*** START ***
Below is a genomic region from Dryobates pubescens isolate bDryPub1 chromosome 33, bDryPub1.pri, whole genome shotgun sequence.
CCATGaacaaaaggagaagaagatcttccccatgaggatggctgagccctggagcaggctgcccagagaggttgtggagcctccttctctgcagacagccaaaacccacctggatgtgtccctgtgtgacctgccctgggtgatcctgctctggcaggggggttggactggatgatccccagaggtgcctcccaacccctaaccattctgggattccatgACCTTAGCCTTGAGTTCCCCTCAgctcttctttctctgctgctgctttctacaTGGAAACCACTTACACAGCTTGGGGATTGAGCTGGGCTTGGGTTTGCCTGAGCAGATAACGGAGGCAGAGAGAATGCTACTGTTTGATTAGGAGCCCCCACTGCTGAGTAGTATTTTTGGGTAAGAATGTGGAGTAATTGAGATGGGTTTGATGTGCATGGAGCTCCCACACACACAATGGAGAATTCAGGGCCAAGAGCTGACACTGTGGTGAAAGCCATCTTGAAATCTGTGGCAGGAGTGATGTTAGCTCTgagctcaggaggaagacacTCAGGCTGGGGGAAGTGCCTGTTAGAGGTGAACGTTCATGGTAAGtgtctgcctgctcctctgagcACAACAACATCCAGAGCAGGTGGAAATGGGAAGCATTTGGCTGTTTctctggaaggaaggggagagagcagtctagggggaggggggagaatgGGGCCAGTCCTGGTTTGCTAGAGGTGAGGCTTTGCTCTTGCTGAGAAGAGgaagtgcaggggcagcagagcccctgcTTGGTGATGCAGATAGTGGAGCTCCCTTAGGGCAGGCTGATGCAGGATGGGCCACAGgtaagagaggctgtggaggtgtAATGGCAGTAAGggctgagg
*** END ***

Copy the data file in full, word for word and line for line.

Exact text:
Below is a genomic region from Dryobates pubescens isolate bDryPub1 chromosome 33, bDryPub1.pri, whole genome shotgun sequence.
CCATGaacaaaaggagaagaagatcttccccatgaggatggctgagccctggagcaggctgcccagagaggttgtggagcctccttctctgcagacagccaaaacccacctggatgtgtccctgtgtgacctgccctgggtgatcctgctctggcaggggggttggactggatgatccccagaggtgcctcccaacccctaaccattctgggattccatgACCTTAGCCTTGAGTTCCCCTCAgctcttctttctctgctgctgctttctacaTGGAAACCACTTACACAGCTTGGGGATTGAGCTGGGCTTGGGTTTGCCTGAGCAGATAACGGAGGCAGAGAGAATGCTACTGTTTGATTAGGAGCCCCCACTGCTGAGTAGTATTTTTGGGTAAGAATGTGGAGTAATTGAGATGGGTTTGATGTGCATGGAGCTCCCACACACACAATGGAGAATTCAGGGCCAAGAGCTGACACTGTGGTGAAAGCCATCTTGAAATCTGTGGCAGGAGTGATGTTAGCTCTgagctcaggaggaagacacTCAGGCTGGGGGAAGTGCCTGTTAGAGGTGAACGTTCATGGTAAGtgtctgcctgctcctctgagcACAACAACATCCAGAGCAGGTGGAAATGGGAAGCATTTGGCTGTTTctctggaaggaaggggagagagcagtctagggggaggggggagaatgGGGCCAGTCCTGGTTTGCTAGAGGTGAGGCTTTGCTCTTGCTGAGAAGAGgaagtgcaggggcagcagagcccctgcTTGGTGATGCAGATAGTGGAGCTCCCTTAGGGCAGGCTGATGCAGGATGGGCCACAGgtaagagaggctgtggaggtgtAATGGCAGTAAGggctgagg